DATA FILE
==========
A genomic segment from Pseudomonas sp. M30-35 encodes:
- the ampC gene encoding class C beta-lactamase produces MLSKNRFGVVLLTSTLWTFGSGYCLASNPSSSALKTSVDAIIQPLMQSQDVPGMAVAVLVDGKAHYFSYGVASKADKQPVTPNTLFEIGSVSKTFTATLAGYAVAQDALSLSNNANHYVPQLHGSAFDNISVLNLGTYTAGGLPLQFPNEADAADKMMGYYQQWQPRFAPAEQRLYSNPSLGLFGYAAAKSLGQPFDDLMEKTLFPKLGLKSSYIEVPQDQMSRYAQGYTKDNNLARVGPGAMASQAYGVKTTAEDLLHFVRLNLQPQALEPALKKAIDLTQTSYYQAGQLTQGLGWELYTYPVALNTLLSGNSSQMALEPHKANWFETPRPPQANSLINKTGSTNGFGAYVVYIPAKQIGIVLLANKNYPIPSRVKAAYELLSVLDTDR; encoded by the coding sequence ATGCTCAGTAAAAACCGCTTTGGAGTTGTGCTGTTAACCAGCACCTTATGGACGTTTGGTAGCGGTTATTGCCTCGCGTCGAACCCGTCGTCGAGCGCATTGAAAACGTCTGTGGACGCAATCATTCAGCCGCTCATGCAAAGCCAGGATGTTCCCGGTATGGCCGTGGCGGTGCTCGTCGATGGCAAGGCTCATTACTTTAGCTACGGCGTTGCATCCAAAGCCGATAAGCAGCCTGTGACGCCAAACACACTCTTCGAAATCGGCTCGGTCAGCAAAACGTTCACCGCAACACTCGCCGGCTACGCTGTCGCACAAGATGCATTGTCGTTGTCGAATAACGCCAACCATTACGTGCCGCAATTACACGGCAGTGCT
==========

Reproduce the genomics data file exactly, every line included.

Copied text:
A genomic segment from Pseudomonas sp. M30-35 encodes:
- the ampC gene encoding class C beta-lactamase produces MLSKNRFGVVLLTSTLWTFGSGYCLASNPSSSALKTSVDAIIQPLMQSQDVPGMAVAVLVDGKAHYFSYGVASKADKQPVTPNTLFEIGSVSKTFTATLAGYAVAQDALSLSNNANHYVPQLHGSAFDNISVLNLGTYTAGGLPLQFPNEADAADKMMGYYQQWQPRFAPAEQRLYSNPSLGLFGYAAAKSLGQPFDDLMEKTLFPKLGLKSSYIEVPQDQMSRYAQGYTKDNNLARVGPGAMASQAYGVKTTAEDLLHFVRLNLQPQALEPALKKAIDLTQTSYYQAGQLTQGLGWELYTYPVALNTLLSGNSSQMALEPHKANWFETPRPPQANSLINKTGSTNGFGAYVVYIPAKQIGIVLLANKNYPIPSRVKAAYELLSVLDTDR; encoded by the coding sequence ATGCTCAGTAAAAACCGCTTTGGAGTTGTGCTGTTAACCAGCACCTTATGGACGTTTGGTAGCGGTTATTGCCTCGCGTCGAACCCGTCGTCGAGCGCATTGAAAACGTCTGTGGACGCAATCATTCAGCCGCTCATGCAAAGCCAGGATGTTCCCGGTATGGCCGTGGCGGTGCTCGTCGATGGCAAGGCTCATTACTTTAGCTACGGCGTTGCATCCAAAGCCGATAAGCAGCCTGTGACGCCAAACACACTCTTCGAAATCGGCTCGGTCAGCAAAACGTTCACCGCAACACTCGCCGGCTACGCTGTCGCACAAGATGCATTGTCGTTGTCGAATAACGCCAACCATTACGTGCCGCAATTACACGGCAGTGCT